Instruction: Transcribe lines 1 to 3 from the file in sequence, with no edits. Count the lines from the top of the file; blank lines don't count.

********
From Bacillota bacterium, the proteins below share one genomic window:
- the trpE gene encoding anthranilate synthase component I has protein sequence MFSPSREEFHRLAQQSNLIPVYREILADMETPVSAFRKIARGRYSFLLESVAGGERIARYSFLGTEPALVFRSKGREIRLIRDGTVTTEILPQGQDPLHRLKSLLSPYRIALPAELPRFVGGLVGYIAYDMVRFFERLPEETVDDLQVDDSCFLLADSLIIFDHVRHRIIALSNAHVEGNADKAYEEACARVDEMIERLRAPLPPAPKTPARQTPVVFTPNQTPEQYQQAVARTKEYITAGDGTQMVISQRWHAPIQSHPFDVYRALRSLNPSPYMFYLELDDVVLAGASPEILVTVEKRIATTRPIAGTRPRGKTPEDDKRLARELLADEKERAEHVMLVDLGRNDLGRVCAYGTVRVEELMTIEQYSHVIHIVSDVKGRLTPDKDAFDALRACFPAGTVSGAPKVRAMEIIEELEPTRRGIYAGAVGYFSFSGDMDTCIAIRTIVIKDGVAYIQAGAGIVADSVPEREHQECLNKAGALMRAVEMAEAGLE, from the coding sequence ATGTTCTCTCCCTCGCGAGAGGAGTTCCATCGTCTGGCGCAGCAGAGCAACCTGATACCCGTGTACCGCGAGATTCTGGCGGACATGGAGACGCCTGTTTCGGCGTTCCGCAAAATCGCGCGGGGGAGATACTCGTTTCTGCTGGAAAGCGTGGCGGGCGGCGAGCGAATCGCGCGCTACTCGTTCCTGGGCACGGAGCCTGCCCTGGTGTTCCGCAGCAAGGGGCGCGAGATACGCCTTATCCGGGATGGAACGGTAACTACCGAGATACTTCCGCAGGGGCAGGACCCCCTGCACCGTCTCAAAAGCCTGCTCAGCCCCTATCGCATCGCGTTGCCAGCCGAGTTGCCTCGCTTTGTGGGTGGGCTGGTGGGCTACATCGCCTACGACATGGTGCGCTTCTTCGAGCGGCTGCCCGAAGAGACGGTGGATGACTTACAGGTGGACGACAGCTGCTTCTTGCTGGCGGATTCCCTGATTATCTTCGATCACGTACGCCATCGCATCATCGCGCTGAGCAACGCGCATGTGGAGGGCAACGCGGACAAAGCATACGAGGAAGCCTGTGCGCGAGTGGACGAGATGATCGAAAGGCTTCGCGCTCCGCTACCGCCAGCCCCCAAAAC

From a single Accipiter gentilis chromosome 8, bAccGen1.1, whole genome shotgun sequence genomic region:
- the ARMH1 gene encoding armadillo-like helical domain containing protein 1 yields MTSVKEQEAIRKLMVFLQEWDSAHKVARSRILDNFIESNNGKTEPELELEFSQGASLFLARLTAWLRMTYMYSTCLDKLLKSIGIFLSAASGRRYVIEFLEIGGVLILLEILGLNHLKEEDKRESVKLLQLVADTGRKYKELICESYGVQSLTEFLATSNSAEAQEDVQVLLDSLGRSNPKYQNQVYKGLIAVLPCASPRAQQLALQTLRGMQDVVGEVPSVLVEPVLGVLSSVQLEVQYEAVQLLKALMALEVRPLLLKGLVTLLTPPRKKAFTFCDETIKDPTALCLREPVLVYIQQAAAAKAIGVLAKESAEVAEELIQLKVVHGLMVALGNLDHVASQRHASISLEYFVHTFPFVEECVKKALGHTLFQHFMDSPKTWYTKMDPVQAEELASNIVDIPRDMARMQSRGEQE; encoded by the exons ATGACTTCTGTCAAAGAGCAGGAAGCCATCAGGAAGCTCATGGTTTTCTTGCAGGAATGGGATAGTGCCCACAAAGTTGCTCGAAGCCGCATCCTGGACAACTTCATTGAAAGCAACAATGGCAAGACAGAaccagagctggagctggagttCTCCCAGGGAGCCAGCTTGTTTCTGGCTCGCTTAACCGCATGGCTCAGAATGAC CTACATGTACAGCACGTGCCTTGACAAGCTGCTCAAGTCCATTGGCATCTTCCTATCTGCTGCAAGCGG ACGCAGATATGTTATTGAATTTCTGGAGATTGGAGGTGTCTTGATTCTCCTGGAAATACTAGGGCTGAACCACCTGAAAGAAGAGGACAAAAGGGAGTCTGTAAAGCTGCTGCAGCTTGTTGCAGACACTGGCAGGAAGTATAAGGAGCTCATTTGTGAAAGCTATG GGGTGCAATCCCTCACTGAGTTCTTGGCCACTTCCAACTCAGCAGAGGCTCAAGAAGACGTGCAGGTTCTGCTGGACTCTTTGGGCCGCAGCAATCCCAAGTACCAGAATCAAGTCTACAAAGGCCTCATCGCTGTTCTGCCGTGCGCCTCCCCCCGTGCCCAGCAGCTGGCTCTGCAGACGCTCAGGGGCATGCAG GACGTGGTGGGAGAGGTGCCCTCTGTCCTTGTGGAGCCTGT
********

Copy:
From Bacillota bacterium, the proteins below share one genomic window:
- the trpE gene encoding anthranilate synthase component I has protein sequence MFSPSREEFHRLAQQSNLIPVYREILADMETPVSAFRKIARGRYSFLLESVAGGERIARYSFLGTEPALVFRSKGREIRLIRDGTVTTEILPQGQDPLHRLKSLLSPYRIALPAELPRFVGGLVGYIAYDMVRFFERLPEETVDDLQVDDSCFLLADSLIIFDHVRHRIIALSNAHVEGNADKAYEEACARVDEMIERLRAPLPPAPKTPARQTPVVFTPNQTPEQYQQAVARTKEYITAGDGTQMVISQRWHAPIQSHPFDVYRALRSLNPSPYMFYLELDDVVLAGASPEILVTVEKRIATTRPIAGTRPRGKTPEDDKRLARELLADEKERAEHVMLVDLGRNDLGRVCAYGTVRVEELMTIEQYSHVIHIVSDVKGRLTPDKDAFDALRACFPAGTVSGAPKVRAMEIIEELEPTRRGIYAGAVGYFSFSGDMDTCIAIRTIVIKDGVAYIQAGAGIVADSVPEREHQECLNKAGALMRAVEMAEAGLE, from the coding sequence ATGTTCTCTCCCTCGCGAGAGGAGTTCCATCGTCTGGCGCAGCAGAGCAACCTGATACCCGTGTACCGCGAGATTCTGGCGGACATGGAGACGCCTGTTTCGGCGTTCCGCAAAATCGCGCGGGGGAGATACTCGTTTCTGCTGGAAAGCGTGGCGGGCGGCGAGCGAATCGCGCGCTACTCGTTCCTGGGCACGGAGCCTGCCCTGGTGTTCCGCAGCAAGGGGCGCGAGATACGCCTTATCCGGGATGGAACGGTAACTACCGAGATACTTCCGCAGGGGCAGGACCCCCTGCACCGTCTCAAAAGCCTGCTCAGCCCCTATCGCATCGCGTTGCCAGCCGAGTTGCCTCGCTTTGTGGGTGGGCTGGTGGGCTACATCGCCTACGACATGGTGCGCTTCTTCGAGCGGCTGCCCGAAGAGACGGTGGATGACTTACAGGTGGACGACAGCTGCTTCTTGCTGGCGGATTCCCTGATTATCTTCGATCACGTACGCCATCGCATCATCGCGCTGAGCAACGCGCATGTGGAGGGCAACGCGGACAAAGCATACGAGGAAGCCTGTGCGCGAGTGGACGAGATGATCGAAAGGCTTCGCGCTCCGCTACCGCCAGCCCCCAAAAC

From a single Accipiter gentilis chromosome 8, bAccGen1.1, whole genome shotgun sequence genomic region: